Hyperspectral imaging (HI) collects information from across the electromagnetic spectrum, covering a wide range of wavelengths. Although this technology was initially developed for remote sensing and earth observation, its multiple advantages - such as high spectral resolution - led to its application in other fields, as cancer detection. However, this new field has shown specific requirements; for instance, it needs to accomplish strong time specifications, since all the potential applications - like surgical guidance or in vivo tumor detection - imply real-time requisites. Achieving this time requirements is a great challenge, as hyperspectral images generate extremely high volumes of data to process. Thus, some new research lines are studying new processing techniques, and the most relevant ones are related to system parallelization.
In that line, this paper describes the construction of a new hyperspectral processing library for RVC–CAL language, which is specifically designed for multimedia applications and allows multithreading compilation and system parallelization. This paper presents the development of the required library functions to implement two of the four stages of the hyperspectral imaging processing chain--endmember and abundances estimation. The results obtained show that the library achieves speedups of 30%, approximately, comparing to an existing software of hyperspectral images analysis; concretely, the endmember estimation step reaches an average speedup of 27.6%, which saves almost 8 seconds in the execution time. It also shows the existence of some bottlenecks, as the communication interfaces among the different actors due to the volume of data to transfer. Finally, it is shown that the library considerably simplifies the implementation process. Thus, experimental results show the potential of a RVC–CAL library for analyzing hyperspectral images in real-time, as it provides enough resources to study the system performance.
Hyperspectral Imaging (HI) collects high resolution spectral information consisting of hundred of bands raging from the infrared to the ultraviolet wave lengths. In the medical field, specifically, in the cancer tissue identification at the operating room, the potential of HI is huge. However, given the data volume of HI and the computational complexity and cost of identification algorithms, real-time processing is the key, differential feature that brings value to surgeons. In order to achieve real-time implementations, the parallelism available in a specification needs to be explicitly highlighted. Data-flow programming languages, like RVC-CAL, are able to accomplish this goal.
In this paper, an RVC-CAL library to implement dimensionality reduction and endmember extraction is presented. The results obtained show significant improvements with regard to a state-of-the-art analysis tool. A speedup of 30% is carried out using the complete processing chain and, in particular, a speedup of 5% has been achieved in the dimensionality reduction step. This dimensionality reduction takes ten of the thirteen seconds that the whole system needs to analyze one of the images. In addition, the RVC-CAL library is an excellent tool to simplify the implementation process of HI algorithms. Effectively, during the experimental test, the potential of the RVC-CAL library to reveal possible bottlenecks present in the HI processing chain and, therefore, to improve the system performance to achieve real-time constraints has been shown. Furthermore, the RVC-CAL library provides the possibility of system performance testing.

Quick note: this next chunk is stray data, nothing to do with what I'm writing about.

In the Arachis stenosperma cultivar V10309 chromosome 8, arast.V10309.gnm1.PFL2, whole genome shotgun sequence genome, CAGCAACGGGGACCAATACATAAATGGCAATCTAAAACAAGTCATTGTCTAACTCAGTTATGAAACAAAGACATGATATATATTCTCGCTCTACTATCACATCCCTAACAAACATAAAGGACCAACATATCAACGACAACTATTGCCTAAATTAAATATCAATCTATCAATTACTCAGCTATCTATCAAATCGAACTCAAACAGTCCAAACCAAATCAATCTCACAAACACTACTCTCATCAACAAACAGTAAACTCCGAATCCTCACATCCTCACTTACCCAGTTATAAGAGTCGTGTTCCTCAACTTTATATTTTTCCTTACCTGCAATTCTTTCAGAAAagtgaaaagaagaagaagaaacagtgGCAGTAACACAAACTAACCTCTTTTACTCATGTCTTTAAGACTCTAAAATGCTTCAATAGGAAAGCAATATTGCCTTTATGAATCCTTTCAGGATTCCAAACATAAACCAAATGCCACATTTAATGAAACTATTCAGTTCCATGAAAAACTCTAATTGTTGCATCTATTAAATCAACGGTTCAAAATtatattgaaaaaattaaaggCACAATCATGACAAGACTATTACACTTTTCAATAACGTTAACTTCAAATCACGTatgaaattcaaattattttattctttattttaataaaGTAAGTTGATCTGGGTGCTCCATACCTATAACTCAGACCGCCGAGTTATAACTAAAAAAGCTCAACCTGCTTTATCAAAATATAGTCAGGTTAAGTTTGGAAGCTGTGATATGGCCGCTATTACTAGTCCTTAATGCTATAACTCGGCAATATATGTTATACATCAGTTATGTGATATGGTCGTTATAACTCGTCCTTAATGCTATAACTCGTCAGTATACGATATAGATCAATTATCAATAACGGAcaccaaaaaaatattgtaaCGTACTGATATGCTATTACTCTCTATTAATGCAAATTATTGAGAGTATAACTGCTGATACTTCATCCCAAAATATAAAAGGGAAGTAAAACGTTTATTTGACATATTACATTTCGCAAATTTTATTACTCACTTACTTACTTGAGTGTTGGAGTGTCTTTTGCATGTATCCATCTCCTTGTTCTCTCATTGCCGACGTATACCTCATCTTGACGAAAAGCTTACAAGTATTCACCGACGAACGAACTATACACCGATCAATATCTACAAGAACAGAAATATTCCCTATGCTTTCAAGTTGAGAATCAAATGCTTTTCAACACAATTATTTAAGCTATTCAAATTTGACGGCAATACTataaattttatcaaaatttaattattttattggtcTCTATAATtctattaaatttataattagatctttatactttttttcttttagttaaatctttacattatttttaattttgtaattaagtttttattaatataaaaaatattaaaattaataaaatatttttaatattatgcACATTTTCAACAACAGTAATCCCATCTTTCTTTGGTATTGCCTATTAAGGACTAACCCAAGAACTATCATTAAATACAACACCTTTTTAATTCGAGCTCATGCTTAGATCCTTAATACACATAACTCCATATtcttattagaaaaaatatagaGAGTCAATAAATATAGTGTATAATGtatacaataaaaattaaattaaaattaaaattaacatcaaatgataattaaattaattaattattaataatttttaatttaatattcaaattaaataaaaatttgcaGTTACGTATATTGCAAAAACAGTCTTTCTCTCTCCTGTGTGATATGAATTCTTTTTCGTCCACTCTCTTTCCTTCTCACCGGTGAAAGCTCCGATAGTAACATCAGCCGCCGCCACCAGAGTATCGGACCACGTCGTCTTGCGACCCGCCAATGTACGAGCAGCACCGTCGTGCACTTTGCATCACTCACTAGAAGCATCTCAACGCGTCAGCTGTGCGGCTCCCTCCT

System-level energy optimization of battery-powered multimedia embedded systems has recently become a design goal.
The poor operational time of multimedia terminals makes computationally demanding applications impractical in real
scenarios. For instance, the so-called smart-phones are currently unable to remain in operation longer than several hours.
The OMAP3530 processor basically consists of two processing cores, a General Purpose Processor (GPP) and a Digital
Signal Processor (DSP). The former, an ARM Cortex-A8 processor, is aimed to run a generic Operating System (OS)
while the latter, a DSP core based on the C64x+, has architecture optimized for video processing.
The BeagleBoard, a commercial prototyping board based on the OMAP processor, has been used to test the Android
Operating System and measure its performance. The board has 128 MB of SDRAM external memory, 256 MB of Flash
external memory and several interfaces. Note that the clock frequency of the ARM and DSP OMAP cores is 600 MHz
and 430 MHz, respectively.
This paper describes the energy consumption estimation of the processes and multimedia applications of an Android v1.6
(Donut) OS on the OMAP3530-Based BeagleBoard. In addition, tools to communicate the two processing cores have
been employed. A test-bench to profile the OS resource usage has been developed.
As far as the energy estimates concern, the OMAP processor energy consumption model provided by the manufacturer
has been used. The model is basically divided in two energy components. The former, the baseline core energy,
describes the energy consumption that is independent of any chip activity. The latter, the module active energy, describes
the energy consumed by the active modules depending on resource usage.
Internet Protocol Set-Top Boxes (IP STBs) based on single-processor architectures have been recently introduced in the
market. In this paper, the implementation of an MPEG-4 SP/ASP video decoder for a multi-format IP STB based on a
TMS320DM641 DSP is presented. An initial decoder for PC platform was fully tested and ported to the DSP. Using this
code an optimization process was started achieving a 90% speedup. This process allows real-time MPEG-4 SP/ASP
decoding. The MPEG-4 decoder has been integrated in an IP STB and tested in a real environment using DVD movies
and TV channels with excellent results.